The burden of antibiotic-resistant superbugs around the world is of earnest concern today. Most of the clinically useful antibiotics are no longer effective against a number of bacterial pathogens. According to CDC and WHO, USA, “ESKAPE” pathogens (Enterococcus faecium, Staphylococcus aureus, Klebsiella pneumoniae, Acinetobacter baumannii, Pseudomonas aeruginosa and Enterobacter species) along with E. coli are responsible for major hospital-acquired and community infections. There is a sharp decline in the discovery of new antibiotics for these infectious diseases since many decades resulting second leading causes of death worldwide. Most of the time bacteria accumulate co-resistance, coding resistance for multiple drugs, typically on plasmids. Multidrug resistance may also occur by the increased expression of multidrug efflux pumps, extruding a wide range of drugs. In addition, drug transport across the membrane to reach the target is one of the causes of developing drug resistance. So, there is an urgent need of new antibacterial molecules with new therapeutic targets as well as strategies for rejuvenating the old antibiotics against multi-drug resistant pathogens. Our major research focus is on antibiotic-resistance mechanisms, efflux pump inhibitors, discovery and development of new antimicrobials from natural resources, improving antibiotic delivery by cell-penetrating peptides, etc, with special emphasis on infection control caused by EKAPE pathogens to rejuvenate antimicrobial chemotherapy, up to pre-clinical development. Our comprehensive effort is to find out the sustainable solutions against ESKAPE pathogenesis for better health, worldwide.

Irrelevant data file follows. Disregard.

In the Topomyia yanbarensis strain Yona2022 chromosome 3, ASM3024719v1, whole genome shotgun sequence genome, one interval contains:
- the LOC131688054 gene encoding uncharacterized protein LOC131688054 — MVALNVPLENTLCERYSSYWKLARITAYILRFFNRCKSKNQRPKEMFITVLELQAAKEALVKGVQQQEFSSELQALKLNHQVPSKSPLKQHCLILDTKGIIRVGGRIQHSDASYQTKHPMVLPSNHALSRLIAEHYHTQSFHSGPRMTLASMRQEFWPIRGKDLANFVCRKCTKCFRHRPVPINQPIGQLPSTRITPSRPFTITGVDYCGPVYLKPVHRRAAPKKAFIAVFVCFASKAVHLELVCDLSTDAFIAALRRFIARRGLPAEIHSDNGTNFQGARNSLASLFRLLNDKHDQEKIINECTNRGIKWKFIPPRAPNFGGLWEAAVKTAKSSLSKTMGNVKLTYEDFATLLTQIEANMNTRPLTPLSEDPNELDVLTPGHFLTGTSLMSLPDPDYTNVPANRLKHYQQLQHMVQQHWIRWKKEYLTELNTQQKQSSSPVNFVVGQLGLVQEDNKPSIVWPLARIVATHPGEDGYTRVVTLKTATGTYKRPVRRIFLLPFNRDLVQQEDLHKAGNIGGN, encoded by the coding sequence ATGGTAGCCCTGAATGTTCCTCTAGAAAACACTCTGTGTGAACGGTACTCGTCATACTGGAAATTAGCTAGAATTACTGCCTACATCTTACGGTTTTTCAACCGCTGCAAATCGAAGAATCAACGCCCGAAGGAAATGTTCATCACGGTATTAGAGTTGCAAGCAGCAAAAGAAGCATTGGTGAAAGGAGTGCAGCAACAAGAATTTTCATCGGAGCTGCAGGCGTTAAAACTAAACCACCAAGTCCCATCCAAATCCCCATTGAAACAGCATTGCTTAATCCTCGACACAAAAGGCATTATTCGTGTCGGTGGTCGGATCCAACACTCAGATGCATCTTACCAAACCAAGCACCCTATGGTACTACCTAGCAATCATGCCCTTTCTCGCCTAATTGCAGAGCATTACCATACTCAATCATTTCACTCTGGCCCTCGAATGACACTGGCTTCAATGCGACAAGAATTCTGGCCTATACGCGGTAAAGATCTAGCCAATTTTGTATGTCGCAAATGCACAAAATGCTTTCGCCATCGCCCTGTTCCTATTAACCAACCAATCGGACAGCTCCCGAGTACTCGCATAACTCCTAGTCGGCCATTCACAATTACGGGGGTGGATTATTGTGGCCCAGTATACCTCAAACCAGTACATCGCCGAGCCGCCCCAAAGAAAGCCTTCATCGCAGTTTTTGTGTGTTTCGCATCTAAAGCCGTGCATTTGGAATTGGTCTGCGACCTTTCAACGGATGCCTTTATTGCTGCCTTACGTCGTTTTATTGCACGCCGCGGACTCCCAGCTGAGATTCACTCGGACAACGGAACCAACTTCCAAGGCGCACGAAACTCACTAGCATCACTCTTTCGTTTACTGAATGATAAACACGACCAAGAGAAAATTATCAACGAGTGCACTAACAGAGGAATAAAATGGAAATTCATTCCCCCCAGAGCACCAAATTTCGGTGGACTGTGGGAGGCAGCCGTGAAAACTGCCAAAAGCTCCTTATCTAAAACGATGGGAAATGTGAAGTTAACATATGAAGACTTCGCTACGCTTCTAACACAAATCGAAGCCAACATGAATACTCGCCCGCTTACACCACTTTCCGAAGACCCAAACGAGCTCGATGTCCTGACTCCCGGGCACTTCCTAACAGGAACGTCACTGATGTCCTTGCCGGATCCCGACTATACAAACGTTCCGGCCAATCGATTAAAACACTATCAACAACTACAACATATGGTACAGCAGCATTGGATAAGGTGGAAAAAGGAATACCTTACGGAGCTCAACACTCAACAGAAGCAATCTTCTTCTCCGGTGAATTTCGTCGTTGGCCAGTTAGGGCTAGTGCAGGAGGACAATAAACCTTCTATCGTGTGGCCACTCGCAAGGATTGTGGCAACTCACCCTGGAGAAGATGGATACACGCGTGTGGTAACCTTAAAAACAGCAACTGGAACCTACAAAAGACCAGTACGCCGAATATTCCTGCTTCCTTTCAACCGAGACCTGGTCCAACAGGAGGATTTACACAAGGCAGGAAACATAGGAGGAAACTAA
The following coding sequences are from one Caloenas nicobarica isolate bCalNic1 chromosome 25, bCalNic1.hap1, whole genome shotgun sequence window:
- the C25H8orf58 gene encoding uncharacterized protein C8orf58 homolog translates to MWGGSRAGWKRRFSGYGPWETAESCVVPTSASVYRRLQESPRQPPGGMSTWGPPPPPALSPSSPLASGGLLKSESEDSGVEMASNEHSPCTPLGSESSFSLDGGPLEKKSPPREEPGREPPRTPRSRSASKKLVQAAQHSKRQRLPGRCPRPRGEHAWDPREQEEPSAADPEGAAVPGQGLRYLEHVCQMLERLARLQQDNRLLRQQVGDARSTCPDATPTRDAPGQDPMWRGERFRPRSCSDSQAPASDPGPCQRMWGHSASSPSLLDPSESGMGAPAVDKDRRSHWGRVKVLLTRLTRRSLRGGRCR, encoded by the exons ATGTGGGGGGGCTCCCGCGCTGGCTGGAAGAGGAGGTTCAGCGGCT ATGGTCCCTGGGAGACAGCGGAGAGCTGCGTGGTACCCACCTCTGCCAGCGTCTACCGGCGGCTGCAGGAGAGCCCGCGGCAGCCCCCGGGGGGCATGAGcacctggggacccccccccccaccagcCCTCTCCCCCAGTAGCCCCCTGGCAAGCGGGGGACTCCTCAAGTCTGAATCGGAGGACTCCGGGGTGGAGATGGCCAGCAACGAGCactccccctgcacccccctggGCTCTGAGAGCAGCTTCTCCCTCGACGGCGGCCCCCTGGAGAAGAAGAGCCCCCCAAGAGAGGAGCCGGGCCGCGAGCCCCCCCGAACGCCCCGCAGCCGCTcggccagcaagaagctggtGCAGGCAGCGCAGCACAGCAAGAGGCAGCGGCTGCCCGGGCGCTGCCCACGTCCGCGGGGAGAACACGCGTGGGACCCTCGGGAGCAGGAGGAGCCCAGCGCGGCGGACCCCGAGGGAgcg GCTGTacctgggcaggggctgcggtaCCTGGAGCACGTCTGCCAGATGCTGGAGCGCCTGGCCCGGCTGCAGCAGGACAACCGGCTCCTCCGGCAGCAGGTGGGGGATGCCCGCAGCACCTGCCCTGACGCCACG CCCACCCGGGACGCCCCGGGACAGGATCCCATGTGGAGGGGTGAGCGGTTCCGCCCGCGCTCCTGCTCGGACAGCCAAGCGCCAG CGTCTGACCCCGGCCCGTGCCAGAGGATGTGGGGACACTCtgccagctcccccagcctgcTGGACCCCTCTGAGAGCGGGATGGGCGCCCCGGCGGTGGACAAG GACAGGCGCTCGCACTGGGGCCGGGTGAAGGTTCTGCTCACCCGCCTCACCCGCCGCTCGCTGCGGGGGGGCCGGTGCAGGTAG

• Mycology

Session Introduction

Wafaa Kamal Taia

Alexandria University, Faculty of Science, Botany Department, Alexandria, Egypt

Title: Oral presentation
Biography: